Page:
Oscar Directors: Brooks, James–Broadcast News, Terms of Endearment

James L. Brooks is the writer-director of “How Do You Know,” the new romantic comedy starring Reese Witherspoon, Owen Wilson, and Jack Nicholson. The film is being released by Columbia Pictures on December 17.

Brooks has won 3 Oscar Awards, received 8 Oscar Award nominations, and 19 Emmy Awards during his long and prolific career.  He is tied with one other person for the most Emmys held by an individual.

Brooks most recently wrote, produced, and even contributed to the soundtrack of the box office hit The Simpsons Movie. Prior to that he wrote, produced and directed Spanglish starring Adam Sandler, Tea Leoni and Paz Vega.

Brooks began his career as a television writer and went on to help create such landmark TV hits as “Taxi,” “The Mary Tyler Moore Show,” “Rhoda,” “Lou Grant,” “Room 222,” “The Tracey Ullman Show,” and “The Simpsons.”  He also wrote and produced the television movie “Thursday’s Game.”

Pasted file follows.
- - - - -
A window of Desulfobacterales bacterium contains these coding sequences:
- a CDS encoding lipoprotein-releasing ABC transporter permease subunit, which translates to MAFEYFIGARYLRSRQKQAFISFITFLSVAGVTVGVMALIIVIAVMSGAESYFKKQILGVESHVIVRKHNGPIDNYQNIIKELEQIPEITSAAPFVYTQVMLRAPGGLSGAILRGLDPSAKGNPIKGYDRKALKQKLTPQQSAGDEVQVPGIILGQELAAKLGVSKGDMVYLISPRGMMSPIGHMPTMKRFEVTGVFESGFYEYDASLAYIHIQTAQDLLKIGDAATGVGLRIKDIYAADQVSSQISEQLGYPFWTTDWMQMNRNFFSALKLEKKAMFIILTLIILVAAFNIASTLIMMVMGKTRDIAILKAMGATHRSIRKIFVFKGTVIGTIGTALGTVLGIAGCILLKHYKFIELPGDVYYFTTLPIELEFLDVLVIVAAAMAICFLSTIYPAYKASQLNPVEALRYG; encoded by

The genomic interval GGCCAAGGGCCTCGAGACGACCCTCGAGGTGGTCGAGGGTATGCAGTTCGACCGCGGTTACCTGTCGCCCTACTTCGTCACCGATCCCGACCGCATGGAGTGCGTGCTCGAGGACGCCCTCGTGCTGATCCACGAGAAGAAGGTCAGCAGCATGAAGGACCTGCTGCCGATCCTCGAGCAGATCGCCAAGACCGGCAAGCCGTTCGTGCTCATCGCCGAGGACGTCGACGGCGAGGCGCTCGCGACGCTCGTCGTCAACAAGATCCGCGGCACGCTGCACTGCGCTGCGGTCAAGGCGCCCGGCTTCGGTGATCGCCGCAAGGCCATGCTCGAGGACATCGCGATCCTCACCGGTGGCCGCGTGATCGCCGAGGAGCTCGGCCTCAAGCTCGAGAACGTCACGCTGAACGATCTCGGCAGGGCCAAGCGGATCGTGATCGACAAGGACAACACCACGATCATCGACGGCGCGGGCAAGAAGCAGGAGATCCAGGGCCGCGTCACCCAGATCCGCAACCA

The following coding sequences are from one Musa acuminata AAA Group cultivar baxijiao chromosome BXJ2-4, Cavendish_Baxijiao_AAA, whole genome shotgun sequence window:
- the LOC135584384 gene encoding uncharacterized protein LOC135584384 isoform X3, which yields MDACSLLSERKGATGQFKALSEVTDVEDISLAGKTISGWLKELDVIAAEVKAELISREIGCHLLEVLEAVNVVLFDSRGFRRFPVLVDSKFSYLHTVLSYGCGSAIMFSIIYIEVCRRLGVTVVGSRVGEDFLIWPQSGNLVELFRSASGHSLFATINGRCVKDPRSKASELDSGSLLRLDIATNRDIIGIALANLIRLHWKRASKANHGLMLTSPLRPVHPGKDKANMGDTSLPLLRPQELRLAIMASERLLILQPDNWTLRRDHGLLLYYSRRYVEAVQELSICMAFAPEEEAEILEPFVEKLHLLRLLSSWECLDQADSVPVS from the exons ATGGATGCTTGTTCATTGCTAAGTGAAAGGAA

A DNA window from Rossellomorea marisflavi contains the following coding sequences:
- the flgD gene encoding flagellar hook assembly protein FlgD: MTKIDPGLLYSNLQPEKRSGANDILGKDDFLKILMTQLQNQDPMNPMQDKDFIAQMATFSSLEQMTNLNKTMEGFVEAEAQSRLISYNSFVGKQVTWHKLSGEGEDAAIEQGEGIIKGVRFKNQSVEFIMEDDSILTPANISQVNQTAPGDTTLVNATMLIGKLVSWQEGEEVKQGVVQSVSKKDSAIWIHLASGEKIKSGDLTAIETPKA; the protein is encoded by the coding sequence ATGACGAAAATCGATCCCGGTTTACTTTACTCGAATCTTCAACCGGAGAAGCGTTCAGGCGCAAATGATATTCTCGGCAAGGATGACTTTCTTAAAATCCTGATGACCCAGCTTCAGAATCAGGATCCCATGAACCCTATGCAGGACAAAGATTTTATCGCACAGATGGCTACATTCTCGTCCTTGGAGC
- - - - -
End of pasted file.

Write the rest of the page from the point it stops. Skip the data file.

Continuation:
Brooks began working in film in 1979 when he wrote the screenplay for Starting Over, which he co-produced with Alan J. Pakula.  In 1983 Brooks wrote, produced and directed Terms of Endearment, for which he earned three Oscars, including Best Picture, Best Adapted Screenplay, and Best Director.  In 1987, he wrote, produced and directed Broadcast News, which won the New York Drama Critics Award for Best Picture and Best Screenplay and earned two Oscar nominations. Through Gracie Films, Brooks served as executive producer on Cameron Crowe’s directorial debut Say Anything, produced War of the Roses, and co-produced Big with Robert Greenhut.

In 1990, Brooks produced and directed his first play, “Brooklyn Laundry,” a Los Angeles production starring Glenn Close, Woody Harrelson and Laura Dern.  Brooks’ company, Gracie Films, made an overall deal with Sony Pictures in 1990.  He produced two new series for ABC (“The Critic,” another prime time animated series starring Jon Lovitz, and “Phenom,” starring Judith Light, William Devane and Angela Goethals).  For Columbia Pictures, he directed I’ll Do Anything starring Nick Nolte, Albert Brooks and Julie Kavner.

In 1996, Brooks was the executive producer on Wes Anderson’s debut feature Bottle Rocket and producer on Crowe’s Jerry Maguire starring Tom Cruise, Cuba Gooding, Jr., and Renee Zellweger.  In 1997, Brooks co-wrote, produced, and directed As Good As It Gets, starring Jack Nicholson, Helen Hunt and Greg Kinnear.  The film was nominated for seven Academy Awards including Best Picture and both Nicholson and Hunt won Oscars for their performances.